NEW YORK: For years, Ravi Ragbir has been a prominent New York immigrant rights activist who has helped protect hundreds of undocumented migrants from deportation.
But on Thursday it was his turn, a father of one born in Trinidad and Tobago and living in New York more than 25 years, to come perilously close to being kicked out of Donald Trump’s America, all because of a past conviction.
“We are Ravi,” “We stand with Ravi,” “Ravi we love you,” shouted hundreds of supporters accompanying him to his annual date with an Immigration and Customs Enforcement (ICE) agent, which can end in arrest and expulsion.
He lives in constant fear of being kicked out, now more than ever with the US president vowing to deport migrants — who like himself have been convicted of a crime and served with deportation orders.
“This is a sea of love that’s going to overtake any wall is going to be built,” Ragbir told the crowd of rights activists, elected officials, undocumented migrants, priests, rabbis and pastors in Manhattan’s Foley Square.
Holding hands, raising their fists, singing or praying, they walked to the court behind Ragbir. An hour later, he was released.
For 15 years, he has lived under a pending deportation order since a wire fraud conviction. He has so far been saved expulsion thanks to a series of deferrals, the last of which is due to expire in 2018.
“I am living in fear,” said the tall, thin man in his early 40s with a gray ponytail.
“We worry what’s going to happen tomorrow,” he told AFP.
‘Cried all day’
Ragbir came to the United States on a visitor’s visa in February 1991 and went on to acquire a green card, but in 2001 was convicted of conspiracy to commit wire fraud while working for a mortgage lender.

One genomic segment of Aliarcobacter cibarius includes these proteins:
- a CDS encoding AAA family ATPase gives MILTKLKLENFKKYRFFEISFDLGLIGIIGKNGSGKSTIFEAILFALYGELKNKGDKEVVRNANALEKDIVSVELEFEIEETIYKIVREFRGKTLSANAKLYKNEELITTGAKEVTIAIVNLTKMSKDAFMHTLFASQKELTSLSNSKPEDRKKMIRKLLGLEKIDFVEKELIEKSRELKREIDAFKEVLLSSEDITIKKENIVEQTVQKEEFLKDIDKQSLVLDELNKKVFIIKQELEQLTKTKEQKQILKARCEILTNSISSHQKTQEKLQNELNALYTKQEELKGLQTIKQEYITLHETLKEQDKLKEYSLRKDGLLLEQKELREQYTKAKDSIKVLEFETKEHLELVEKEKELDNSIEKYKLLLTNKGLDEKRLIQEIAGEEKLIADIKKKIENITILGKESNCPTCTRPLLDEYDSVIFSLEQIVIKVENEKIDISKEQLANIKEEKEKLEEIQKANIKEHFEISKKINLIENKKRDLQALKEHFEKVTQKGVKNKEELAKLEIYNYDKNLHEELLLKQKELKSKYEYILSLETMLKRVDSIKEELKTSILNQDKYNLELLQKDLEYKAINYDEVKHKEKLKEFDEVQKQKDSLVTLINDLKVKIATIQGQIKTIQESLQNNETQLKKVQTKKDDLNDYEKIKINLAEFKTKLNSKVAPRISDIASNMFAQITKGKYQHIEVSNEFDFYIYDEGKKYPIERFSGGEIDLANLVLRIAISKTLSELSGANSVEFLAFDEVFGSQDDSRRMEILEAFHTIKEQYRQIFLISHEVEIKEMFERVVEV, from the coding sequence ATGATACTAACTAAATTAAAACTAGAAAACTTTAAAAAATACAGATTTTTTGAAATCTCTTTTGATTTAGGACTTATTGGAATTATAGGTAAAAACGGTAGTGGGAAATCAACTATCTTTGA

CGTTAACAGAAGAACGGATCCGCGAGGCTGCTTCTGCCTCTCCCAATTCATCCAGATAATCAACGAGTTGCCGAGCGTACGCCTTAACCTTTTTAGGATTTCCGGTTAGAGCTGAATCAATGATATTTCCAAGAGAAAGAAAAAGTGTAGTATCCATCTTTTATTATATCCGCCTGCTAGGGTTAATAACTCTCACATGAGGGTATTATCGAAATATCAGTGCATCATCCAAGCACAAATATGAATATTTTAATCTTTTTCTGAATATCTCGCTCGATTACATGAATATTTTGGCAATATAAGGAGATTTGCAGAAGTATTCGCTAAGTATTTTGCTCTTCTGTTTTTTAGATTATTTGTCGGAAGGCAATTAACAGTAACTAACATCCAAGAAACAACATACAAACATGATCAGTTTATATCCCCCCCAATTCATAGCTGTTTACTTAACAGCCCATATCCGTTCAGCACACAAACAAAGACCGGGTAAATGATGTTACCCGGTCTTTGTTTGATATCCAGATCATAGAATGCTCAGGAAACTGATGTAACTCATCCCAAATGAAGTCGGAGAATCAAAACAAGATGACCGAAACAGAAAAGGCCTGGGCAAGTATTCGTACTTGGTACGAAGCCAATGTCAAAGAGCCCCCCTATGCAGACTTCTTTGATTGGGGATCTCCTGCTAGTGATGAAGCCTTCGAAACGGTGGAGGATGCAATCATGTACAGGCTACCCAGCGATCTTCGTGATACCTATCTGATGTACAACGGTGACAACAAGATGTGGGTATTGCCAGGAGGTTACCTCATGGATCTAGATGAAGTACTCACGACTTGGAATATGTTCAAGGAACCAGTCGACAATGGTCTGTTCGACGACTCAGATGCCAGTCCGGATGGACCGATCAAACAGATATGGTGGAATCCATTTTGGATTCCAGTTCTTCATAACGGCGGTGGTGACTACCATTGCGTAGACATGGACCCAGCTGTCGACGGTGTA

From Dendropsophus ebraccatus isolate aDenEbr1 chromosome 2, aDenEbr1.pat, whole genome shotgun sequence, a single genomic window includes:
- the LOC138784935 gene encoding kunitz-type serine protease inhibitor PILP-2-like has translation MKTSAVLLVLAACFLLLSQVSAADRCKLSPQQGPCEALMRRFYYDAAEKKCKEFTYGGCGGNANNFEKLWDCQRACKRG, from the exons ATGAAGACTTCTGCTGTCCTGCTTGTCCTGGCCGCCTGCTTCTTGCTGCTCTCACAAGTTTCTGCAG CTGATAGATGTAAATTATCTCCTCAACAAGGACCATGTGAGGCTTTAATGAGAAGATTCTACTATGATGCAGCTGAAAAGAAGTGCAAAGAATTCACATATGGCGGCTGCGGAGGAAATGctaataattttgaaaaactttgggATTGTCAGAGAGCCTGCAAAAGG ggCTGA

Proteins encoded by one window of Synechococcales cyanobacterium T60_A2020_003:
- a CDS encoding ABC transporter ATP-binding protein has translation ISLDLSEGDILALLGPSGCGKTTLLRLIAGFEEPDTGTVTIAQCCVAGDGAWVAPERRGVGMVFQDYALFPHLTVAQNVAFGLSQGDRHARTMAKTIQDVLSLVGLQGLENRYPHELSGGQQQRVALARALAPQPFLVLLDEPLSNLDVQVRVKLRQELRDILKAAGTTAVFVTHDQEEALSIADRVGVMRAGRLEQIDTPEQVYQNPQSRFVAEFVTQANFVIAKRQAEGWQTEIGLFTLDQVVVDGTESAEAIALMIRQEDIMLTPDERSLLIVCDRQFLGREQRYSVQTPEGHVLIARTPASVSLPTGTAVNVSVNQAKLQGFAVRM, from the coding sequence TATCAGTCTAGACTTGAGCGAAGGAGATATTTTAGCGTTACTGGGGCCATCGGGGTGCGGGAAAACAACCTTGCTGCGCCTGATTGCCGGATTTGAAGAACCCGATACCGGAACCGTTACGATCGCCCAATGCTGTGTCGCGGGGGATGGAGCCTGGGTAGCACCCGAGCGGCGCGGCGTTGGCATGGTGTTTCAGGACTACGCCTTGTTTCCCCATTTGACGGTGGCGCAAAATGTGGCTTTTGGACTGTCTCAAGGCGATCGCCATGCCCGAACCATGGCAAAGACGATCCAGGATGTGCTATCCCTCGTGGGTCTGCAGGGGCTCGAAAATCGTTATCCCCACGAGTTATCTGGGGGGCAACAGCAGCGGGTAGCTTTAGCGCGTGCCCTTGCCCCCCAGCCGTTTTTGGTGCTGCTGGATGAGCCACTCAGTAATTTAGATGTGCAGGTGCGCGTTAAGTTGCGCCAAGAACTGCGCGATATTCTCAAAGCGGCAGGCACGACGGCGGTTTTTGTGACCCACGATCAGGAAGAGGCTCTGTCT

Ragbir spent three years under house arrest appealing his sentence and two years in a US federal jail.
He was then incarcerated two more years in New Jersey and Alabama, awaiting deportation. His lawyers appealed to the Supreme Court, which declined to intervene but pending their decision he was forced to wear an electronic ankle bracelet and report to an immigration agent three times a week.
Though he has served his time, and has a US wife and daughter, the government does not want to normalize his immigration status. He does not expect that to change under Trump.
“My wife cried many, many times since November 8,” Ragbir told AFP of last year’s US election. “On November 9 she cried all day, because she knew the consequences,” he added. She is an immigration attorney.
Today he runs the New Sanctuary Coalition of New York, which trains dozens of volunteers to accompany migrants to ICE appointments, which Ragbir says is proven to lower their chances of being deported.
The interfaith network of congregations, organizations and people works to resist detention and keep families together. Ragbir works out of an office at the Judson Memorial Church in Greenwich Village.
More than a hundred churches, synagogues and mosques are part of the coalition, a number that has soared since Trump’s election. Some are willing to grant sanctuary to immigrants as a last resort in case of raids.
“We’re religious people and we believe in the power of forgiveness. Our organization was founded to give sanctuary to people with priors,” said Reverend Donna Schaper of the Judson Memorial Baptist Church.
The organization, founded in 2007 and with branches in other US cities, was inspired by the 1980s sanctuary movement that enlisted churches to transport, shelter and hide refugees fleeing civil wars in El Salvador and Guatemala.
Since Trump’s election, Schaper says she has felt “devastated.”
“We’re pretty convinced we’re going to have to say goodbye to all the people with whom we have been working during all these years,” she told AFP.
Although Ragbir walked free Thursday, his next appointment with a deportation agent is in 2018.